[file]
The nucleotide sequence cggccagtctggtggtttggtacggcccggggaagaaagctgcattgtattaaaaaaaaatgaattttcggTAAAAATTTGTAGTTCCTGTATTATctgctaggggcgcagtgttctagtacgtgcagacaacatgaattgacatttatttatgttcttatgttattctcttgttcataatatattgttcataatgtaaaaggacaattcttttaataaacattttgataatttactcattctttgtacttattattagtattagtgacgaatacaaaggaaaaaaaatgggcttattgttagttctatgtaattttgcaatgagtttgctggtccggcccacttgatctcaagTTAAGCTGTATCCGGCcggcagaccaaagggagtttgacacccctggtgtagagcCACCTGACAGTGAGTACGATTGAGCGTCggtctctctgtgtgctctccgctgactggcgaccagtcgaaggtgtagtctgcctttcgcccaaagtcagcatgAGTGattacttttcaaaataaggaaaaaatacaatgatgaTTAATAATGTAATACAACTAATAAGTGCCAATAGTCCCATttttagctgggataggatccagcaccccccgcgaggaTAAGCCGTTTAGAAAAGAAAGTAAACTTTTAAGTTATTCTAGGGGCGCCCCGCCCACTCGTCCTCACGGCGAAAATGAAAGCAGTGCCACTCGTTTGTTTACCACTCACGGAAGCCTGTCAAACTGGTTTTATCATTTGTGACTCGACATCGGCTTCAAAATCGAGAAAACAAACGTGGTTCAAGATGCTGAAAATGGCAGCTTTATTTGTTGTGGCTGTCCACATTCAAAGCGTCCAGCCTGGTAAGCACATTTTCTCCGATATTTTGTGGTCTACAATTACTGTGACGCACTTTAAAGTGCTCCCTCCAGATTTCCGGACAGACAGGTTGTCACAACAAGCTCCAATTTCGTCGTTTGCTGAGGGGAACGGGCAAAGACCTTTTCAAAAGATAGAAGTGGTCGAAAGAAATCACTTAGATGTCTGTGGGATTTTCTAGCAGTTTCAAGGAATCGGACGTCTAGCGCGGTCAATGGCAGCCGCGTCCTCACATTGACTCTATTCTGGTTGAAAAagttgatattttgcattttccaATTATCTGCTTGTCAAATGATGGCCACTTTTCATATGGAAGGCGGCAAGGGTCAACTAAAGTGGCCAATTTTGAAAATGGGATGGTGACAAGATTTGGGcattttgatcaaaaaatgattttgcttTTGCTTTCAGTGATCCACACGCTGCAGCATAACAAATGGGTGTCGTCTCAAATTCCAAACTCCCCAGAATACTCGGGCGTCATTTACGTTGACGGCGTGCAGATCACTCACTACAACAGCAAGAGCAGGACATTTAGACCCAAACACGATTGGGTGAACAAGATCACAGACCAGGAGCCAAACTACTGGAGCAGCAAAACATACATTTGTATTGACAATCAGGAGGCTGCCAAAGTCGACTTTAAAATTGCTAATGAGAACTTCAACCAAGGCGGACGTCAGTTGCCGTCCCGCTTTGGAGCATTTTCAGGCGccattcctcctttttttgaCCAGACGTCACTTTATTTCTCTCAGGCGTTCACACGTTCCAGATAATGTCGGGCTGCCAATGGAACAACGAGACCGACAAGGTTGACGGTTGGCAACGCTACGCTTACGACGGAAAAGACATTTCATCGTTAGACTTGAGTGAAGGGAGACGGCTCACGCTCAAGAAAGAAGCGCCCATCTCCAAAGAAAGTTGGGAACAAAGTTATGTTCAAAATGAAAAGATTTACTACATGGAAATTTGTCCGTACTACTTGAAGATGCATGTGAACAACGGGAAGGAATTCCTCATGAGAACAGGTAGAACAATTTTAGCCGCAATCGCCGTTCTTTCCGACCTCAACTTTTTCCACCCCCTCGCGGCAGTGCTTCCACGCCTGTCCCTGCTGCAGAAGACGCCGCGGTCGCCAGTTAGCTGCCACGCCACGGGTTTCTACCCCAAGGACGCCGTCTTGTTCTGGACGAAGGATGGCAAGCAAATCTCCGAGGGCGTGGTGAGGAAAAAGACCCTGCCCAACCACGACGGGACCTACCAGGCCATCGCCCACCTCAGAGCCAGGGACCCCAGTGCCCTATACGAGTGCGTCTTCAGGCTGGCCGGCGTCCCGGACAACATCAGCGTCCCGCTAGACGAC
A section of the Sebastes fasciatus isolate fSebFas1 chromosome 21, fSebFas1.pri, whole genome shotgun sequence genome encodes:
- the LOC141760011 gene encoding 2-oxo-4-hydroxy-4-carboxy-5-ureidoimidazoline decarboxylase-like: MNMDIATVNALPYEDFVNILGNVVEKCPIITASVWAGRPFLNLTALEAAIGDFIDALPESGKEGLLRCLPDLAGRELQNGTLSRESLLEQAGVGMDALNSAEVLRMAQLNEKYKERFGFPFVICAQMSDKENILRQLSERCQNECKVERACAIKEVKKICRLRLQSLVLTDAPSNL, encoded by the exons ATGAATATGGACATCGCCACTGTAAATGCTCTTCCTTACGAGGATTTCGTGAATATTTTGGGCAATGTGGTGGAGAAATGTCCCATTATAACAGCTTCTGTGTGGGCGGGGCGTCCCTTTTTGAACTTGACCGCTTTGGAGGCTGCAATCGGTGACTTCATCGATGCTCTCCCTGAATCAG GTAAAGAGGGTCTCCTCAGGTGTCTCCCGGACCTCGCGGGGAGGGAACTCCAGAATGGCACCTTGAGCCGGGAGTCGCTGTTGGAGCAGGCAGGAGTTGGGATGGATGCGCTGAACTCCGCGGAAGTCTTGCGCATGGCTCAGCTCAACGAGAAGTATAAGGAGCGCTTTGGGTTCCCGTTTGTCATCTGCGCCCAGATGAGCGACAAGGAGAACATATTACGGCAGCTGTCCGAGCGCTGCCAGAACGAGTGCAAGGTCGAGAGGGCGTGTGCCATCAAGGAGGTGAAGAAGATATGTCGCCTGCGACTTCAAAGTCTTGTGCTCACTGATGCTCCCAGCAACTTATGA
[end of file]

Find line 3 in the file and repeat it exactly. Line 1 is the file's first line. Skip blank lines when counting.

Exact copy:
- the LOC141760011 gene encoding 2-oxo-4-hydroxy-4-carboxy-5-ureidoimidazoline decarboxylase-like: MNMDIATVNALPYEDFVNILGNVVEKCPIITASVWAGRPFLNLTALEAAIGDFIDALPESGKEGLLRCLPDLAGRELQNGTLSRESLLEQAGVGMDALNSAEVLRMAQLNEKYKERFGFPFVICAQMSDKENILRQLSERCQNECKVERACAIKEVKKICRLRLQSLVLTDAPSNL, encoded by the exons ATGAATATGGACATCGCCACTGTAAATGCTCTTCCTTACGAGGATTTCGTGAATATTTTGGGCAATGTGGTGGAGAAATGTCCCATTATAACAGCTTCTGTGTGGGCGGGGCGTCCCTTTTTGAACTTGACCGCTTTGGAGGCTGCAATCGGTGACTTCATCGATGCTCTCCCTGAATCAG GTAAAGAGGGTCTCCTCAGGTGTCTCCCGGACCTCGCGGGGAGGGAACTCCAGAATGGCACCTTGAGCCGGGAGTCGCTGTTGGAGCAGGCAGGAGTTGGGATGGATGCGCTGAACTCCGCGGAAGTCTTGCGCATGGCTCAGCTCAACGAGAAGTATAAGGAGCGCTTTGGGTTCCCGTTTGTCATCTGCGCCCAGATGAGCGACAAGGAGAACATATTACGGCAGCTGTCCGAGCGCTGCCAGAACGAGTGCAAGGTCGAGAGGGCGTGTGCCATCAAGGAGGTGAAGAAGATATGTCGCCTGCGACTTCAAAGTCTTGTGCTCACTGATGCTCCCAGCAACTTATGA